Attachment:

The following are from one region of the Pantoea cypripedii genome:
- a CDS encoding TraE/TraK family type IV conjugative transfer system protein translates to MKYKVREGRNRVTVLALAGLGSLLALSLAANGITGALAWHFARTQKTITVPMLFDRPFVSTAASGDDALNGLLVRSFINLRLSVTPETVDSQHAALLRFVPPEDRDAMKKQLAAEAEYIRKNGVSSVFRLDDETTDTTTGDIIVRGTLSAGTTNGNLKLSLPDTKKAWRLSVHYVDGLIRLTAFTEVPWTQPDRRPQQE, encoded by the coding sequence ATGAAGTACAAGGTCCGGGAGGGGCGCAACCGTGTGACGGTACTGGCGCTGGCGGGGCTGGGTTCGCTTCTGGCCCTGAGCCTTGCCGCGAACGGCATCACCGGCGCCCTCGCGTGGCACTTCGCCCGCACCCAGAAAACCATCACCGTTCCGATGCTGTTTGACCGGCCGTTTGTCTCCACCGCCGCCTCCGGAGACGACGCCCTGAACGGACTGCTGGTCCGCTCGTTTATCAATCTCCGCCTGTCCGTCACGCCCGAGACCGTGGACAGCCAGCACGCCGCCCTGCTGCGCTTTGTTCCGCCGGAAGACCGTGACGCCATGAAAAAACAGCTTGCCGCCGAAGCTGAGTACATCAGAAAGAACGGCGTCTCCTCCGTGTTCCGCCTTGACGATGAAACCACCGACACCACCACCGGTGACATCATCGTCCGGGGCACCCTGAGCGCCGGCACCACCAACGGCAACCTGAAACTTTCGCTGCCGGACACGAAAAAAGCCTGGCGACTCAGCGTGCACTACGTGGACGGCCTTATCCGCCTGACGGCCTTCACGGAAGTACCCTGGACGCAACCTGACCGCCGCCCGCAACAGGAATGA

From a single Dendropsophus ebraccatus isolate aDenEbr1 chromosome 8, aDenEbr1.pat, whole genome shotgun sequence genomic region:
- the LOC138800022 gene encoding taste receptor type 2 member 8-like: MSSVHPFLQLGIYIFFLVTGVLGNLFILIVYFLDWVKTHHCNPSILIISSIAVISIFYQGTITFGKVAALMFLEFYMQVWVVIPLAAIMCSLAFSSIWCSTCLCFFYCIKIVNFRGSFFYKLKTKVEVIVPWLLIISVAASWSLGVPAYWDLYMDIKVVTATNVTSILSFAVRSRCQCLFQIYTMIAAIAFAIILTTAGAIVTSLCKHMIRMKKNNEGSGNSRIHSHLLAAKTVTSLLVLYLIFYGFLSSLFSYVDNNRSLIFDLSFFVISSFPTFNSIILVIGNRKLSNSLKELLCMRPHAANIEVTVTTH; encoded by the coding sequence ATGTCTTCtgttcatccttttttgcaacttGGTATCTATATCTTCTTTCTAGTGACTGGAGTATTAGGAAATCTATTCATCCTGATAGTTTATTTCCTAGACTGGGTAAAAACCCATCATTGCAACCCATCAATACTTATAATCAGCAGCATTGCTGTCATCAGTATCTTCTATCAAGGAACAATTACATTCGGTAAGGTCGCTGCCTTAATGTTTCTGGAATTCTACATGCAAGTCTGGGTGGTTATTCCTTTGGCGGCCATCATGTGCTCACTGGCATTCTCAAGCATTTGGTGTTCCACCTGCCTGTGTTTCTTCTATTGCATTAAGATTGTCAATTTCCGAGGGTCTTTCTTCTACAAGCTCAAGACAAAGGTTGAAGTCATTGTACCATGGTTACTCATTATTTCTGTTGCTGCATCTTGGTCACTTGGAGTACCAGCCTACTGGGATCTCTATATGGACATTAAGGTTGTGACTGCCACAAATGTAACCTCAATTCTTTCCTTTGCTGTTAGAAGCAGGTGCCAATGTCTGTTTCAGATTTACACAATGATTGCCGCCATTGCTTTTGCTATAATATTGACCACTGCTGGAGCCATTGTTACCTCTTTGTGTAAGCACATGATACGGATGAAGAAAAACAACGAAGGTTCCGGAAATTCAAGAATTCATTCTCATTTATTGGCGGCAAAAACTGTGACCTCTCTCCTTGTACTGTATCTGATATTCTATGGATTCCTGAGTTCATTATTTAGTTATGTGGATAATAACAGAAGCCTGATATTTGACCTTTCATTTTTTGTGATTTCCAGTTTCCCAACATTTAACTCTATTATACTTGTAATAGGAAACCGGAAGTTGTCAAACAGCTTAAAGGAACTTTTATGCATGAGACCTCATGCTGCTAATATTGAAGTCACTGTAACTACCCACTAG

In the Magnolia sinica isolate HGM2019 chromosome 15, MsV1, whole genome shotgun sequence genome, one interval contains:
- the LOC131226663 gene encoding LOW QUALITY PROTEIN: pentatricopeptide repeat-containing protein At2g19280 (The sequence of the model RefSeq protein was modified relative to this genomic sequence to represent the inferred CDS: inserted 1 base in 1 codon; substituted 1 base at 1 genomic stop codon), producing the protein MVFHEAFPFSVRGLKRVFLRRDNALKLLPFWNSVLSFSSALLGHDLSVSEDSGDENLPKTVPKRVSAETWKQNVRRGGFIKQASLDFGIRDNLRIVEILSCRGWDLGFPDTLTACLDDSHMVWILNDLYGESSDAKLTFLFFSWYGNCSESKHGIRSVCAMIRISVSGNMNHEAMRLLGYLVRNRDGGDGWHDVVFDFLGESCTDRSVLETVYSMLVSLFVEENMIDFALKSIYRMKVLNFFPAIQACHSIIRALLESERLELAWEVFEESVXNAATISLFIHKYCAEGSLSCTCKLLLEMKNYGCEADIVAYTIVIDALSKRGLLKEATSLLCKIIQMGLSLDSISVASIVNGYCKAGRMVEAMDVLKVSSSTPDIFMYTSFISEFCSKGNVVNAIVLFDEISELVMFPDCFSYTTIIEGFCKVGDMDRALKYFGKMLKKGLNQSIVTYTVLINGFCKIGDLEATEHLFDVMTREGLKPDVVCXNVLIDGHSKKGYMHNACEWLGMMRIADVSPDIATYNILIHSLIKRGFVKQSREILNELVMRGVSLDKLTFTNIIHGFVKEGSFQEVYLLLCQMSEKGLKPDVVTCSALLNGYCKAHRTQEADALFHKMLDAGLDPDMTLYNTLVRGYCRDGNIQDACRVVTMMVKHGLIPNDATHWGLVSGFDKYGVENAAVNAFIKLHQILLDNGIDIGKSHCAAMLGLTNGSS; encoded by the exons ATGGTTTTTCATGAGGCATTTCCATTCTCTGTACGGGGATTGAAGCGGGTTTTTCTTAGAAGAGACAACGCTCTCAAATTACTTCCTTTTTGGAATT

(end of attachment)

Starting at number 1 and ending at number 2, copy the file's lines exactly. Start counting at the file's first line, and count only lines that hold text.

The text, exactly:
The following are from one region of the Pantoea cypripedii genome:
- a CDS encoding TraE/TraK family type IV conjugative transfer system protein translates to MKYKVREGRNRVTVLALAGLGSLLALSLAANGITGALAWHFARTQKTITVPMLFDRPFVSTAASGDDALNGLLVRSFINLRLSVTPETVDSQHAALLRFVPPEDRDAMKKQLAAEAEYIRKNGVSSVFRLDDETTDTTTGDIIVRGTLSAGTTNGNLKLSLPDTKKAWRLSVHYVDGLIRLTAFTEVPWTQPDRRPQQE, encoded by the coding sequence ATGAAGTACAAGGTCCGGGAGGGGCGCAACCGTGTGACGGTACTGGCGCTGGCGGGGCTGGGTTCGCTTCTGGCCCTGAGCCTTGCCGCGAACGGCATCACCGGCGCCCTCGCGTGGCACTTCGCCCGCACCCAGAAAACCATCACCGTTCCGATGCTGTTTGACCGGCCGTTTGTCTCCACCGCCGCCTCCGGAGACGACGCCCTGAACGGACTGCTGGTCCGCTCGTTTATCAATCTCCGCCTGTCCGTCACGCCCGAGACCGTGGACAGCCAGCACGCCGCCCTGCTGCGCTTTGTTCCGCCGGAAGACCGTGACGCCATGAAAAAACAGCTTGCCGCCGAAGCTGAGTACATCAGAAAGAACGGCGTCTCCTCCGTGTTCCGCCTTGACGATGAAACCACCGACACCACCACCGGTGACATCATCGTCCGGGGCACCCTGAGCGCCGGCACCACCAACGGCAACCTGAAACTTTCGCTGCCGGACACGAAAAAAGCCTGGCGACTCAGCGTGCACTACGTGGACGGCCTTATCCGCCTGACGGCCTTCACGGAAGTACCCTGGACGCAACCTGACCGCCGCCCGCAACAGGAATGA